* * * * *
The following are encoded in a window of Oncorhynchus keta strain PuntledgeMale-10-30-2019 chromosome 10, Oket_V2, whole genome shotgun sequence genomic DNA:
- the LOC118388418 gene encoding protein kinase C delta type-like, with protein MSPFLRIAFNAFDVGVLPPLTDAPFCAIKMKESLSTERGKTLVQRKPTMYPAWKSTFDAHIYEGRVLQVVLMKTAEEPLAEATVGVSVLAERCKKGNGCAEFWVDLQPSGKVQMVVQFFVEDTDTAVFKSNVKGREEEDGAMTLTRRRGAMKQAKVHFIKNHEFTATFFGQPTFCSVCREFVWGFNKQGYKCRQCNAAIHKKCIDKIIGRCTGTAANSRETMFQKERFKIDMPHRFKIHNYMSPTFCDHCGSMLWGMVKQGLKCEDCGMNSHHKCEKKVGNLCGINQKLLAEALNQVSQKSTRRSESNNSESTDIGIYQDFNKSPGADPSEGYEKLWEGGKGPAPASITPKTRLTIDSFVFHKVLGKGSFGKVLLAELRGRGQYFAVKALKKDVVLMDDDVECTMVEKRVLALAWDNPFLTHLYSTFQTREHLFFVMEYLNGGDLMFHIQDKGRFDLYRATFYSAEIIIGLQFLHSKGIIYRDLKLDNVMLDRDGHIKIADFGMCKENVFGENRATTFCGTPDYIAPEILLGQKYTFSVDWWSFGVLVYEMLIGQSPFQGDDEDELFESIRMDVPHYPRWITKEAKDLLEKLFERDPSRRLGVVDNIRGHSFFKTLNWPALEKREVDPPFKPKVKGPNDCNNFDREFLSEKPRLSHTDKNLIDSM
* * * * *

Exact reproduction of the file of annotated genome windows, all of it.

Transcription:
The following are encoded in a window of Oncorhynchus keta strain PuntledgeMale-10-30-2019 chromosome 10, Oket_V2, whole genome shotgun sequence genomic DNA:
- the LOC118388418 gene encoding protein kinase C delta type-like, with protein MSPFLRIAFNAFDVGVLPPLTDAPFCAIKMKESLSTERGKTLVQRKPTMYPAWKSTFDAHIYEGRVLQVVLMKTAEEPLAEATVGVSVLAERCKKGNGCAEFWVDLQPSGKVQMVVQFFVEDTDTAVFKSNVKGREEEDGAMTLTRRRGAMKQAKVHFIKNHEFTATFFGQPTFCSVCREFVWGFNKQGYKCRQCNAAIHKKCIDKIIGRCTGTAANSRETMFQKERFKIDMPHRFKIHNYMSPTFCDHCGSMLWGMVKQGLKCEDCGMNSHHKCEKKVGNLCGINQKLLAEALNQVSQKSTRRSESNNSESTDIGIYQDFNKSPGADPSEGYEKLWEGGKGPAPASITPKTRLTIDSFVFHKVLGKGSFGKVLLAELRGRGQYFAVKALKKDVVLMDDDVECTMVEKRVLALAWDNPFLTHLYSTFQTREHLFFVMEYLNGGDLMFHIQDKGRFDLYRATFYSAEIIIGLQFLHSKGIIYRDLKLDNVMLDRDGHIKIADFGMCKENVFGENRATTFCGTPDYIAPEILLGQKYTFSVDWWSFGVLVYEMLIGQSPFQGDDEDELFESIRMDVPHYPRWITKEAKDLLEKLFERDPSRRLGVVDNIRGHSFFKTLNWPALEKREVDPPFKPKVKGPNDCNNFDREFLSEKPRLSHTDKNLIDSM